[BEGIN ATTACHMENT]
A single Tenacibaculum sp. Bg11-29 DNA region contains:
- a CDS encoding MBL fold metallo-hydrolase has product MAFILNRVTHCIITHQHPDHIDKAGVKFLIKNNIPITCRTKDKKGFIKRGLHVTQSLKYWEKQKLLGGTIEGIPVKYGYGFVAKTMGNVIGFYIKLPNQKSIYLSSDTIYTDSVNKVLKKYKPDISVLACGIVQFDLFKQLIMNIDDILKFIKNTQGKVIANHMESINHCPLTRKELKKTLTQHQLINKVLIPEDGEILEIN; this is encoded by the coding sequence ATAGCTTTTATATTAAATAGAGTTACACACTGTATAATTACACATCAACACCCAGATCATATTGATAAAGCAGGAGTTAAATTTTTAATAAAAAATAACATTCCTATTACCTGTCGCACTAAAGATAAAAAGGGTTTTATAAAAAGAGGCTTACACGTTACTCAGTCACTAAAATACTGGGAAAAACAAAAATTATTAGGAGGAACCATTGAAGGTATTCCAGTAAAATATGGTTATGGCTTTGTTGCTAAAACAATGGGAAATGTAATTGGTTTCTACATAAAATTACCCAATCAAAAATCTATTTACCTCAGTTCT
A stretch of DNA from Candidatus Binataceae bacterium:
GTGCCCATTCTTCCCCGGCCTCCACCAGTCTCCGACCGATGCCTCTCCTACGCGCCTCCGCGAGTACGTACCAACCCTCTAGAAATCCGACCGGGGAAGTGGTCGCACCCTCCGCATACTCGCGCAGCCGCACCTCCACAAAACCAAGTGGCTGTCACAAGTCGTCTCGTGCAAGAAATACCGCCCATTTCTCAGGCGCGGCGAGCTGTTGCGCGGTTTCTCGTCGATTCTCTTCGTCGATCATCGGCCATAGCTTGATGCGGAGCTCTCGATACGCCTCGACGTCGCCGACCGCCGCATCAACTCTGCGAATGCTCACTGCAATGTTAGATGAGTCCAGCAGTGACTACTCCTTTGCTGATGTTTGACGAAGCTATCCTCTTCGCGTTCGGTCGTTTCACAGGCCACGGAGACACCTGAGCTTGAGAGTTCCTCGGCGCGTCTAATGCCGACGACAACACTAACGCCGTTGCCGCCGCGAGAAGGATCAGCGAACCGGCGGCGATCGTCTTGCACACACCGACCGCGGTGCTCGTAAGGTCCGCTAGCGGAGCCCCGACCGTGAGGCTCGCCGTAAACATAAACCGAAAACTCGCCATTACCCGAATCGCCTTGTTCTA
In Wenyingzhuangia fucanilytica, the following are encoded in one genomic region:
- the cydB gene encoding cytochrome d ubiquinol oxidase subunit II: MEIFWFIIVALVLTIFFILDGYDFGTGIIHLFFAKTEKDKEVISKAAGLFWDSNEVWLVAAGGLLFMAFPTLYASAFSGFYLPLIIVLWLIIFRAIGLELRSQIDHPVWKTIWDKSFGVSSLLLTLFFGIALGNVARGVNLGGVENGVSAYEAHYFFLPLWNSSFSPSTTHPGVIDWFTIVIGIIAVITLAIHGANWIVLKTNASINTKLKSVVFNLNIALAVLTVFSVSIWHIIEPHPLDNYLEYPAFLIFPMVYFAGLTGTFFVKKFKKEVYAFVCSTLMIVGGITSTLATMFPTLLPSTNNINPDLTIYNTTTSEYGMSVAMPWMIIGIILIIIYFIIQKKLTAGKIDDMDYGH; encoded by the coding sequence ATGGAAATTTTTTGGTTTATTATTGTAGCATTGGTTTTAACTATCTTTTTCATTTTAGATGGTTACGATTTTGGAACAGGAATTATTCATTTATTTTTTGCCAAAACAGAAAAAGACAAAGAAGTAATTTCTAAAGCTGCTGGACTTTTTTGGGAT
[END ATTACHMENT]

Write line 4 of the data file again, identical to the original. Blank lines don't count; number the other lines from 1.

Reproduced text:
GTGCCCATTCTTCCCCGGCCTCCACCAGTCTCCGACCGATGCCTCTCCTACGCGCCTCCGCGAGTACGTACCAACCCTCTAGAAATCCGACCGGGGAAGTGGTCGCACCCTCCGCATACTCGCGCAGCCGCACCTCCACAAAACCAAGTGGCTGTCACAAGTCGTCTCGTGCAAGAAATACCGCCCATTTCTCAGGCGCGGCGAGCTGTTGCGCGGTTTCTCGTCGATTCTCTTCGTCGATCATCGGCCATAGCTTGATGCGGAGCTCTCGATACGCCTCGACGTCGCCGACCGCCGCATCAACTCTGCGAATGCTCACTGCAATGTTAGATGAGTCCAGCAGTGACTACTCCTTTGCTGATGTTTGACGAAGCTATCCTCTTCGCGTTCGGTCGTTTCACAGGCCACGGAGACACCTGAGCTTGAGAGTTCCTCGGCGCGTCTAATGCCGACGACAACACTAACGCCGTTGCCGCCGCGAGAAGGATCAGCGAACCGGCGGCGATCGTCTTGCACACACCGACCGCGGTGCTCGTAAGGTCCGCTAGCGGAGCCCCGACCGTGAGGCTCGCCGTAAACATAAACCGAAAACTCGCCATTACCCGAATCGCCTTGTTCTA